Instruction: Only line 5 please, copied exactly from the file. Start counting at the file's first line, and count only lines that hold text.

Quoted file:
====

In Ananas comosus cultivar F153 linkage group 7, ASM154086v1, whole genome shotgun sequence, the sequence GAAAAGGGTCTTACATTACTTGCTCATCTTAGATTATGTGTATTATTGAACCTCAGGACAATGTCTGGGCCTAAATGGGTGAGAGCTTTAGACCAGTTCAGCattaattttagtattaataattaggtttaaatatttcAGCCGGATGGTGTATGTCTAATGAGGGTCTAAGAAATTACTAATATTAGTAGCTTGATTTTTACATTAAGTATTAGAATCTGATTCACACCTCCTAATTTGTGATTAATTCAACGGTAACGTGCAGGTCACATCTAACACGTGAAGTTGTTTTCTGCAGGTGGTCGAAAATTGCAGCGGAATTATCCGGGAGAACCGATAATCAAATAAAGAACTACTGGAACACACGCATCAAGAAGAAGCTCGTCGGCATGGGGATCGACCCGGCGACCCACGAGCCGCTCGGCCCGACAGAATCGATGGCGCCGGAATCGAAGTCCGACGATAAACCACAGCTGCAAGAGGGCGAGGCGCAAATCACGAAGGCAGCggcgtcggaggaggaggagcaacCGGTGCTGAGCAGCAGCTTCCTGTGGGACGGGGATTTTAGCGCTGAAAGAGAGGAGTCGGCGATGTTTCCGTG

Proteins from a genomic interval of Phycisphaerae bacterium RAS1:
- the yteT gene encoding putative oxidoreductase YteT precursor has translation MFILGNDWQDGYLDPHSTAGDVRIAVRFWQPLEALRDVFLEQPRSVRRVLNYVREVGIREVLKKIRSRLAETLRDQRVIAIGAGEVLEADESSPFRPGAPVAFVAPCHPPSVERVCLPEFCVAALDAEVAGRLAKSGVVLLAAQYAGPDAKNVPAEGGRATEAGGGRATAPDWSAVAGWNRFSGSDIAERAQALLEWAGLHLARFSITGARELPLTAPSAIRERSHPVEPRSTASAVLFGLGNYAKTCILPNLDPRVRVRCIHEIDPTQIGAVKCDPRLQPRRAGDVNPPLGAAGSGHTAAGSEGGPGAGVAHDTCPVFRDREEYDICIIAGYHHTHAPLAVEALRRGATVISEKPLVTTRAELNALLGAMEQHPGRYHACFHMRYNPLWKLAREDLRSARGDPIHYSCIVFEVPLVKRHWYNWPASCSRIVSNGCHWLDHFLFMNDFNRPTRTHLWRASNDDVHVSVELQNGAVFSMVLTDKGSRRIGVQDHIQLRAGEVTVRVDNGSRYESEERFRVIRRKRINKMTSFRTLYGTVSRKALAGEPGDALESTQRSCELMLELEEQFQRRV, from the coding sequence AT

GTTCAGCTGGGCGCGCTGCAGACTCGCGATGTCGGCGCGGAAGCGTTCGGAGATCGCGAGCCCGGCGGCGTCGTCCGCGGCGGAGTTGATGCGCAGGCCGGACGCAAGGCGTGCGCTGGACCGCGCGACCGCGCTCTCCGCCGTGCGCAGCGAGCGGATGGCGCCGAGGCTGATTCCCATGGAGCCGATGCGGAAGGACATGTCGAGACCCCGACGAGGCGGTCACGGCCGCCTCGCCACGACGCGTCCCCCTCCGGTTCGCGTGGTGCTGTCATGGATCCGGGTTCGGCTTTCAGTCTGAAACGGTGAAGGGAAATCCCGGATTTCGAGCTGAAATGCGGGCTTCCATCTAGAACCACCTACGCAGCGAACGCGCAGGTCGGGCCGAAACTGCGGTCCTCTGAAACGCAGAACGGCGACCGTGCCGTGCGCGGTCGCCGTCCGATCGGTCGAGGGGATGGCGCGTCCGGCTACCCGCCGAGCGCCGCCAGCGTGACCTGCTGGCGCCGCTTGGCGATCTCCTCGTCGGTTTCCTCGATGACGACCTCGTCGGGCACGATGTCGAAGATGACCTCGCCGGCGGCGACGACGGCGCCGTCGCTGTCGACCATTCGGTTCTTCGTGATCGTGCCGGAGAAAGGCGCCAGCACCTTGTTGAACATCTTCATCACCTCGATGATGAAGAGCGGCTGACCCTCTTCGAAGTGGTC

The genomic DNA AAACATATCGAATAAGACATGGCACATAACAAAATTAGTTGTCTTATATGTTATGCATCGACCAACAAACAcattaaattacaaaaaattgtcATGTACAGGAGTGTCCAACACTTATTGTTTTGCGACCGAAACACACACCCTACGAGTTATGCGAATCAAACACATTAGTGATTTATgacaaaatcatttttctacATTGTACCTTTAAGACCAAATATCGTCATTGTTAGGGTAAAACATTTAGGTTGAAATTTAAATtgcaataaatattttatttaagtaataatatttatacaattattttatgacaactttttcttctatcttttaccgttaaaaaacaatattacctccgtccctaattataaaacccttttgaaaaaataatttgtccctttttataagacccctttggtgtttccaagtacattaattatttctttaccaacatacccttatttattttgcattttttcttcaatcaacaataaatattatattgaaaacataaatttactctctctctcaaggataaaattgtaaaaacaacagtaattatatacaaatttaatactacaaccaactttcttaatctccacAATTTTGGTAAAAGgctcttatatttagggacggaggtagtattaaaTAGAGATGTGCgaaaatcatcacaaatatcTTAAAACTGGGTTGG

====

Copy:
The genomic DNA AAACATATCGAATAAGACATGGCACATAACAAAATTAGTTGTCTTATATGTTATGCATCGACCAACAAACAcattaaattacaaaaaattgtcATGTACAGGAGTGTCCAACACTTATTGTTTTGCGACCGAAACACACACCCTACGAGTTATGCGAATCAAACACATTAGTGATTTATgacaaaatcatttttctacATTGTACCTTTAAGACCAAATATCGTCATTGTTAGGGTAAAACATTTAGGTTGAAATTTAAATtgcaataaatattttatttaagtaataatatttatacaattattttatgacaactttttcttctatcttttaccgttaaaaaacaatattacctccgtccctaattataaaacccttttgaaaaaataatttgtccctttttataagacccctttggtgtttccaagtacattaattatttctttaccaacatacccttatttattttgcattttttcttcaatcaacaataaatattatattgaaaacataaatttactctctctctcaaggataaaattgtaaaaacaacagtaattatatacaaatttaatactacaaccaactttcttaatctccacAATTTTGGTAAAAGgctcttatatttagggacggaggtagtattaaaTAGAGATGTGCgaaaatcatcacaaatatcTTAAAACTGGGTTGG